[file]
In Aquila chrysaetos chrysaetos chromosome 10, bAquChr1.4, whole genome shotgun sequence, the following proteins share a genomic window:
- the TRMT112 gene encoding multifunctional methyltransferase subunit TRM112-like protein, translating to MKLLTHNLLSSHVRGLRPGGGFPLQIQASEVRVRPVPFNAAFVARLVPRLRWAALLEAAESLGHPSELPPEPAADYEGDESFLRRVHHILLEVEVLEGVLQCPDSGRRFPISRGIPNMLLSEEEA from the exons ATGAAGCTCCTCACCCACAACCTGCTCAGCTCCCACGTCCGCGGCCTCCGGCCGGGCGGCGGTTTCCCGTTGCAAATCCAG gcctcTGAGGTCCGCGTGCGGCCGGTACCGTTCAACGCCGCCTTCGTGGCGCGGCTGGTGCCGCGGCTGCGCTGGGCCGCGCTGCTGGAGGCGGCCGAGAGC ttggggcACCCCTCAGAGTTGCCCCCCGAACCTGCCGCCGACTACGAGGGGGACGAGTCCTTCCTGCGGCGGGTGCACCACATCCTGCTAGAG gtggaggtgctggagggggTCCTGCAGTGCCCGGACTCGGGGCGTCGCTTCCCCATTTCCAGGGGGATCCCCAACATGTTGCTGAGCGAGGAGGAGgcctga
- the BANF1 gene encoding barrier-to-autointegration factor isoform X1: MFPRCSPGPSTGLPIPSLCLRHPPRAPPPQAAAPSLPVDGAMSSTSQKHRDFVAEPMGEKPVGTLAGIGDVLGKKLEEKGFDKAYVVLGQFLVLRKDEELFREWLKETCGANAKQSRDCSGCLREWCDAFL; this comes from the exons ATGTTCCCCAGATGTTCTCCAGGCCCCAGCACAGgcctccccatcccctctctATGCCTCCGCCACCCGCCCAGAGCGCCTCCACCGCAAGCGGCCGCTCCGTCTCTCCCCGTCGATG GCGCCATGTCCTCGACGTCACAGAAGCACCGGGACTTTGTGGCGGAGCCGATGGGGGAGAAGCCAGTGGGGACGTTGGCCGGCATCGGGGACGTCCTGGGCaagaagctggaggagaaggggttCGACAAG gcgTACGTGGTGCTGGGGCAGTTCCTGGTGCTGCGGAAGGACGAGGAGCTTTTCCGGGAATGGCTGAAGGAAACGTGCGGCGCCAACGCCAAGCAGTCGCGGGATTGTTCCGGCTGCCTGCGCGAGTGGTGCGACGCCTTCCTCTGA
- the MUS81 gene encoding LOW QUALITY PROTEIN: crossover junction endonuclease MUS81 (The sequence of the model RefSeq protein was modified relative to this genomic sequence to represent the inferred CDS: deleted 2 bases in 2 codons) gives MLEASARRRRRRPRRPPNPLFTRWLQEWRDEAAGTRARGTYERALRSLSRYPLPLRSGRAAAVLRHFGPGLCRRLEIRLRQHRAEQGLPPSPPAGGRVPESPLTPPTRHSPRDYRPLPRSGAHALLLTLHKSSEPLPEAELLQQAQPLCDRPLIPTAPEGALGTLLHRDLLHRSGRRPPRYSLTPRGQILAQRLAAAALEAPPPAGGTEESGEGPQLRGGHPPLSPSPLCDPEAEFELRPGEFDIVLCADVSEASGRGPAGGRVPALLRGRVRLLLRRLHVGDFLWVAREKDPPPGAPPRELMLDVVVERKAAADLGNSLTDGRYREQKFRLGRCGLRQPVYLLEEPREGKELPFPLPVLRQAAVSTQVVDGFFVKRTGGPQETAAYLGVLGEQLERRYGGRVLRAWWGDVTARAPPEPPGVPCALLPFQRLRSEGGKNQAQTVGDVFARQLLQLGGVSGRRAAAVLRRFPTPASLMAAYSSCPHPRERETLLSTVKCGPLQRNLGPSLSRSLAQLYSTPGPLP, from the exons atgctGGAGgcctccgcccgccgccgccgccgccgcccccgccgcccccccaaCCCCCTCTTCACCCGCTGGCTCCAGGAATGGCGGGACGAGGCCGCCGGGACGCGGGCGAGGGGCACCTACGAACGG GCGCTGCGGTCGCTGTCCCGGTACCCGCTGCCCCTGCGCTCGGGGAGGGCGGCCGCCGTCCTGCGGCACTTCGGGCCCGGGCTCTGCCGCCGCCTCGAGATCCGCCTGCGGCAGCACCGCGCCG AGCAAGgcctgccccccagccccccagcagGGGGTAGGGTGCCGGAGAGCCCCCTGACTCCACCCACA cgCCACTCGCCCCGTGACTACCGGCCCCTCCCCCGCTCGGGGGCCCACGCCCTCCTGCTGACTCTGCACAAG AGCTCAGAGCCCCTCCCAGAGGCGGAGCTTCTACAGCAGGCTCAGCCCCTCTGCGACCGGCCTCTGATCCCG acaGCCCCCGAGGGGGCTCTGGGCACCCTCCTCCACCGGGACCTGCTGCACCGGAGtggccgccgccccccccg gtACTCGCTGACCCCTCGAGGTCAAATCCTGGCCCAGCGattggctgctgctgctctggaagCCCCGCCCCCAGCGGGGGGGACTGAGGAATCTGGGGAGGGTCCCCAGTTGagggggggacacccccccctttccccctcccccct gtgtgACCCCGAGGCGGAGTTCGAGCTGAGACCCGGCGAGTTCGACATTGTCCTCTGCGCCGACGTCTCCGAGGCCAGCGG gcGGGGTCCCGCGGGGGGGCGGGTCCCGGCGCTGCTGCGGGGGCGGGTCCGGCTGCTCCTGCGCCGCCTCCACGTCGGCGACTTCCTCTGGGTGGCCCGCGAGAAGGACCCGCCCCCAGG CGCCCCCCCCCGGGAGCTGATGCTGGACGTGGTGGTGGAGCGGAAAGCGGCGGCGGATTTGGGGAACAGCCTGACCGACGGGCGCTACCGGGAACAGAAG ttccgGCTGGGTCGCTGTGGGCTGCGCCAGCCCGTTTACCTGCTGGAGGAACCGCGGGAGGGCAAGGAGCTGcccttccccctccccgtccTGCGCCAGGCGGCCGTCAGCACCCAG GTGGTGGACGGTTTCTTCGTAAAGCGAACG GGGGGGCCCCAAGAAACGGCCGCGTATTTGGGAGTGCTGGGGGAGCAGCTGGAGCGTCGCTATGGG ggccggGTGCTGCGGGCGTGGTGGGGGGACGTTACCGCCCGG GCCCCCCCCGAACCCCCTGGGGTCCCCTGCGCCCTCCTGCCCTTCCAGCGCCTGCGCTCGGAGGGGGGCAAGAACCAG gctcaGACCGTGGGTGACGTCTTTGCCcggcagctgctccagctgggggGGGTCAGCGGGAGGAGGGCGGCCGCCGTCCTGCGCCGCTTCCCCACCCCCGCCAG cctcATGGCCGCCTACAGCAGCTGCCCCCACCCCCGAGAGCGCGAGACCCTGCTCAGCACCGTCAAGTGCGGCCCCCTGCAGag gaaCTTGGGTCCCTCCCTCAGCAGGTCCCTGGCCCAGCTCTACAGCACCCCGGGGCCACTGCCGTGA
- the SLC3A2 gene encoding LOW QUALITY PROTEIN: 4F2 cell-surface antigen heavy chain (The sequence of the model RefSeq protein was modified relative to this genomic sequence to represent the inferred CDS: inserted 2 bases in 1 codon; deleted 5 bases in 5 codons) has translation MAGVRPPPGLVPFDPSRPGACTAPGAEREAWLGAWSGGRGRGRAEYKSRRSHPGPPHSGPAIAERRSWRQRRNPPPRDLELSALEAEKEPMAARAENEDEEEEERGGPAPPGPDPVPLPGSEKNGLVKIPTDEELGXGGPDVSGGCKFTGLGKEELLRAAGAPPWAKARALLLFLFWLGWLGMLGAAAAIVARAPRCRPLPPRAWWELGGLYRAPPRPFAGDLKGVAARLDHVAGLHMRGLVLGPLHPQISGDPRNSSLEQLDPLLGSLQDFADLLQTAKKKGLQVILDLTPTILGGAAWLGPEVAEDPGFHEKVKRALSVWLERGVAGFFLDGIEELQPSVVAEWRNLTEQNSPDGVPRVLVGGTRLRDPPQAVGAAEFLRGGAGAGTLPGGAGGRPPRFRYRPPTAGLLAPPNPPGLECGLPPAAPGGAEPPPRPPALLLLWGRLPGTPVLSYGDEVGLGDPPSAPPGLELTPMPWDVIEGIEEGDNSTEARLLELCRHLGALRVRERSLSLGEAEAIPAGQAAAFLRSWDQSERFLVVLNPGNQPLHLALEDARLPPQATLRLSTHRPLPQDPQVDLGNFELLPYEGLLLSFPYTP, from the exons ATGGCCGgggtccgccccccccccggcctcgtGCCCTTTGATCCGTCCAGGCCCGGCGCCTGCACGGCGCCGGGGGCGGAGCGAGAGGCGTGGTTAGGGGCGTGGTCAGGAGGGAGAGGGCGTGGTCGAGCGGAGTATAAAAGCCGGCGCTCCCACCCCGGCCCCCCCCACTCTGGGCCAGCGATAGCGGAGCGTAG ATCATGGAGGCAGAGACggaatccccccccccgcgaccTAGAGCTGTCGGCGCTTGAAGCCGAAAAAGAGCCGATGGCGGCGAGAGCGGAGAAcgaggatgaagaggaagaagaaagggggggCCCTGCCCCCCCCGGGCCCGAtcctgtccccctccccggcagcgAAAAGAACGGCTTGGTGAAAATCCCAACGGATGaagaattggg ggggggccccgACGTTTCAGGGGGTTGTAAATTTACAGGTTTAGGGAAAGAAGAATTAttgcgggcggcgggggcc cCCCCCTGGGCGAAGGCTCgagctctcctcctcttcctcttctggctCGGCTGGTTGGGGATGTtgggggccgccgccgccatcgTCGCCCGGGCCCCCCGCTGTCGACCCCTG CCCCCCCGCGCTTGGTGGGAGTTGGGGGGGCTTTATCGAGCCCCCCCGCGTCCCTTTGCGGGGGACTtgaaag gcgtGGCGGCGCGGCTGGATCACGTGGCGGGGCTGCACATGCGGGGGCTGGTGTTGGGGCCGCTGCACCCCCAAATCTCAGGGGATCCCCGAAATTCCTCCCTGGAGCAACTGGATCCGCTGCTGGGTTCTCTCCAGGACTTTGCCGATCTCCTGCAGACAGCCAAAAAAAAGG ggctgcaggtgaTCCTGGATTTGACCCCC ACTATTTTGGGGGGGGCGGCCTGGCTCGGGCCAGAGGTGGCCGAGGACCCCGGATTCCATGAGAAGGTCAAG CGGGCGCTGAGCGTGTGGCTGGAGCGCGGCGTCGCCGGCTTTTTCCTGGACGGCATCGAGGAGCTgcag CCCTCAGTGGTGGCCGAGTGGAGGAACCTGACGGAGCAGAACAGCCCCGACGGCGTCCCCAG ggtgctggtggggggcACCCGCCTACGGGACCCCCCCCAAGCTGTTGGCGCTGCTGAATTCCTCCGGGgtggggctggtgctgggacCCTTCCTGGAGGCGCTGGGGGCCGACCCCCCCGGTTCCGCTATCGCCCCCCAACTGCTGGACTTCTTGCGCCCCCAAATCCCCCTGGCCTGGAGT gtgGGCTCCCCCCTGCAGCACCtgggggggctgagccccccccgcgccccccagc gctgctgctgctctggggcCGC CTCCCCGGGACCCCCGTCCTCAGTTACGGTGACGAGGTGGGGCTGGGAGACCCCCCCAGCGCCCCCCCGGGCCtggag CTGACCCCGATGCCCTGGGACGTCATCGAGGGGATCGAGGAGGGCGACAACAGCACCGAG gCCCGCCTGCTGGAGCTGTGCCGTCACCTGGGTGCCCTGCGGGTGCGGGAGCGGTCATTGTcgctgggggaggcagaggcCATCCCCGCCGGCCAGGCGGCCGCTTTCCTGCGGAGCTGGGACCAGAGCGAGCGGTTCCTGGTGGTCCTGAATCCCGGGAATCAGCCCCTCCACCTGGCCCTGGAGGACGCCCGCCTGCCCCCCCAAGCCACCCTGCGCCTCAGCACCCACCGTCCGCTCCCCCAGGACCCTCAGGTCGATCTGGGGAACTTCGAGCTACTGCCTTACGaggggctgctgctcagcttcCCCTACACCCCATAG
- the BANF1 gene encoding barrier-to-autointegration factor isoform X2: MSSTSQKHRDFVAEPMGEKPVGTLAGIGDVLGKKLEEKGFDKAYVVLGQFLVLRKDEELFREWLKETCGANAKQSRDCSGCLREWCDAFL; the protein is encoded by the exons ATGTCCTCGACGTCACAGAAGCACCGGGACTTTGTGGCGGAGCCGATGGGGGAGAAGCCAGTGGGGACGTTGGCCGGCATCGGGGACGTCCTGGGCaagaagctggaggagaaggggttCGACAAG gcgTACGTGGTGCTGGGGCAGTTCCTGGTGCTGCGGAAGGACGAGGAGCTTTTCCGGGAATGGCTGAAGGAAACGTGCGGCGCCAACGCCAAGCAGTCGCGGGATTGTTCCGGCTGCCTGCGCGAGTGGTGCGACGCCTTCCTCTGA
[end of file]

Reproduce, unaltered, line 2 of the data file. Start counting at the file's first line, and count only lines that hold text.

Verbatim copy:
- the TRMT112 gene encoding multifunctional methyltransferase subunit TRM112-like protein, translating to MKLLTHNLLSSHVRGLRPGGGFPLQIQASEVRVRPVPFNAAFVARLVPRLRWAALLEAAESLGHPSELPPEPAADYEGDESFLRRVHHILLEVEVLEGVLQCPDSGRRFPISRGIPNMLLSEEEA from the exons ATGAAGCTCCTCACCCACAACCTGCTCAGCTCCCACGTCCGCGGCCTCCGGCCGGGCGGCGGTTTCCCGTTGCAAATCCAG gcctcTGAGGTCCGCGTGCGGCCGGTACCGTTCAACGCCGCCTTCGTGGCGCGGCTGGTGCCGCGGCTGCGCTGGGCCGCGCTGCTGGAGGCGGCCGAGAGC ttggggcACCCCTCAGAGTTGCCCCCCGAACCTGCCGCCGACTACGAGGGGGACGAGTCCTTCCTGCGGCGGGTGCACCACATCCTGCTAGAG gtggaggtgctggagggggTCCTGCAGTGCCCGGACTCGGGGCGTCGCTTCCCCATTTCCAGGGGGATCCCCAACATGTTGCTGAGCGAGGAGGAGgcctga